This way of reasoning could be applied to some extent to national authorities in Bosnia. It appears that the persons who are controlling and directing Bosnian state policy are exclusively concerned with their own individual interests. Given the critique of the international system there are, however, clusters of politicians who yet, indeed remotely, have idealistic incentives. Conceivably, a few Bosnian politicians had those from the outset of their political career. During their professional advancement, surrounded by the colleagues who are marching towards their personal goals (which is indeed more power) using primarily Machiavellian means, a certain level of egocentrism arises in their personalities due to the feeling of being left aside and losing the ‘wining game’, which thus eclipses their idealistic aspirations. Among the great deal of issues that citizens are facing — for example a 44% unemployment rate — they are putting a tremendous effort in moving the discussion from the real issues in the field of hatred and animosity towards other nationals. Today in Bosnia the main topic of every discussion is national confrontation. For those who are in office, it works pretty well. No one is invoking responsibilities for bad governing. The reason why they are elected is because they have strong ambitions to confront every other nationality residing in the country. But, why do regular people fill their hearts with bitterness and haughtiness instead of planning a future full of happiness and joy? That is a paradox from which every attempt to escape remains fruitless. Many of them don’t even know the reason why they hate other nationals. It’s simply because they were told to.

‘A hard knock life’

Maintaining one’s dignity in Bosnia is almost impossible if you are not somewhat involved in politics. How should then one respond to the injustices around them; those who dislike the idea of imposing their will on others, whose mind is not corrupted with a gruesome craving for power, who want to lead a regular, decent life without stealing from others for their own gain, those whose beloved ones died defending the country that now oppresses them? In a paradoxical situation where those who are endowed with the highest authority, and by the virtue of their positions they could influence quality of peoples life, are however preoccupied with their political confrontations and the need for power. Hence, it is not a coincidence why are those within the circles of power are ignorant, unsophisticated and uncultured, as they don’t see any deeper meaning in their deeds, except those oriented strictly to their personal benefit. Consequently, they push their people to flee from the country, or, in the lack of such possibility, into hopelessness and despair.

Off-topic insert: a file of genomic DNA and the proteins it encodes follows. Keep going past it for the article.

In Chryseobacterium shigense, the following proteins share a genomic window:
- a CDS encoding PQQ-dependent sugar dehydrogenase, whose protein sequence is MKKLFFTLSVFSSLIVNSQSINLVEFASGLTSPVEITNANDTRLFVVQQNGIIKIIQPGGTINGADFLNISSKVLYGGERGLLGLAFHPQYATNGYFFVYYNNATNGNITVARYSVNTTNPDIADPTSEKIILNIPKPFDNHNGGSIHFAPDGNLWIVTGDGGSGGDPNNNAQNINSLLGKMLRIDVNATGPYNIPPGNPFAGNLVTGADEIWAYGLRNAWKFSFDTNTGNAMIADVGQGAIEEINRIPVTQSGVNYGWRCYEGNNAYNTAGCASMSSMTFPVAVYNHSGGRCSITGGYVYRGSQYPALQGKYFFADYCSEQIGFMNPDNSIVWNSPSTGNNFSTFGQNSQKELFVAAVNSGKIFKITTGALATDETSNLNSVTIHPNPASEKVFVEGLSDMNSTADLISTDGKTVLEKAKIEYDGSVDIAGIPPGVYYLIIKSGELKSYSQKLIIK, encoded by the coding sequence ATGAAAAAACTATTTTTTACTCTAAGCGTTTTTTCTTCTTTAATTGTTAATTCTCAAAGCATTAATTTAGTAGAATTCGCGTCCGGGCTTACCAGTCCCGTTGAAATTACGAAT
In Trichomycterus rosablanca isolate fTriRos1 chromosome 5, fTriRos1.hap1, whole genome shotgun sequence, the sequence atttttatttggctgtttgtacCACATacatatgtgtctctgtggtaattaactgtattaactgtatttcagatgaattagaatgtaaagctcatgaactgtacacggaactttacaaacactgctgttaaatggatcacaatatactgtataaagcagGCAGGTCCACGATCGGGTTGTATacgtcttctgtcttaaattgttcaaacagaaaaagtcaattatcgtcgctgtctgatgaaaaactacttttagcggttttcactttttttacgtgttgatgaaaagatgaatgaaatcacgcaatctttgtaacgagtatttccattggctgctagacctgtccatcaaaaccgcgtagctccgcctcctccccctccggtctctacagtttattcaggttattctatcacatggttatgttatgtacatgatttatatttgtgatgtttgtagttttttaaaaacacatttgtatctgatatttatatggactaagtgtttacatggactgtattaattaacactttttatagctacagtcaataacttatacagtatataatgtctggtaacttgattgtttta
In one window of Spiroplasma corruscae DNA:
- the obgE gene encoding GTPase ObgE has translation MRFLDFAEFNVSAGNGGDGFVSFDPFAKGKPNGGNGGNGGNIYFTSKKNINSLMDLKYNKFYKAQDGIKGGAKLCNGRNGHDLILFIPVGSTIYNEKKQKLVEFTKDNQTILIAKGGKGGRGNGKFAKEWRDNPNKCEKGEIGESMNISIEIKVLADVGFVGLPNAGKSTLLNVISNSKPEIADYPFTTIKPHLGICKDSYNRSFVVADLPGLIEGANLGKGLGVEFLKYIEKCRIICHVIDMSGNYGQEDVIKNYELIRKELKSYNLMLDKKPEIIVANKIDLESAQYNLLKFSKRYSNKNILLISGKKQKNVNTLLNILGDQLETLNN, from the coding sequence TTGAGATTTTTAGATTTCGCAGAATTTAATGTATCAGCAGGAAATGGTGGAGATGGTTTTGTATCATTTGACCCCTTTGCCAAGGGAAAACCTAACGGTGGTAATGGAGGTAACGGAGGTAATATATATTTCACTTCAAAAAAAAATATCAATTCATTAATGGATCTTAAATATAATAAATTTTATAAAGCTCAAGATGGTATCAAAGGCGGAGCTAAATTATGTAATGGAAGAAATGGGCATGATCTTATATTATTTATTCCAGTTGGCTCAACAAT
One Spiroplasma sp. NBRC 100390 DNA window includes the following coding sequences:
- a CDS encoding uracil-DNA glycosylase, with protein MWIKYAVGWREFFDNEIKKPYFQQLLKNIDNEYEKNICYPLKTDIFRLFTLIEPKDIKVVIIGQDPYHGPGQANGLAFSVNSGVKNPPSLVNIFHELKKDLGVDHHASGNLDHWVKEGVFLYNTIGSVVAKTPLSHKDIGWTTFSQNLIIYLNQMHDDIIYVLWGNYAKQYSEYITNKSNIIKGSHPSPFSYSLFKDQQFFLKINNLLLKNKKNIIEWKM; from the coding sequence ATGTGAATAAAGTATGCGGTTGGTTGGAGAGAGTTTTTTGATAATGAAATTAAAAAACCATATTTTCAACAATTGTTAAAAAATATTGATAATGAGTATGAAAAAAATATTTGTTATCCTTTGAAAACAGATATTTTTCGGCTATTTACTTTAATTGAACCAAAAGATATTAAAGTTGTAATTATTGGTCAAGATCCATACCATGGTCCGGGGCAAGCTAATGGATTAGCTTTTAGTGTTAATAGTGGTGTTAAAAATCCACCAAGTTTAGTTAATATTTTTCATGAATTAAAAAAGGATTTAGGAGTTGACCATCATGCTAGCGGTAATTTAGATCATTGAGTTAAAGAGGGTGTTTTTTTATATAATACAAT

Above all, yet surprisingly, there are still educated minds that believe the state of welfare could be achieved through the actions of one particular political party or political ideology. A reckless thought of those whose well-founded anger towards the current government was recast into the romantic idea, which, regrettably, was always doomed to failure.

The Bosnian dream includes only an honest job where the salary could suffice for rent and a hot meal on the table. No more than that. Is it too much to ask? No miracle will happen and yet they stopped believing in it such long time ago. There isn’t anyone willing to lead them out of misery and bring to justice those who directly benefit from their despair. Depression is their comfort. There is nothing fancy about it. It’s as simple as it looks. It’s not an American story with a happy ending. It’s a Bosnian one…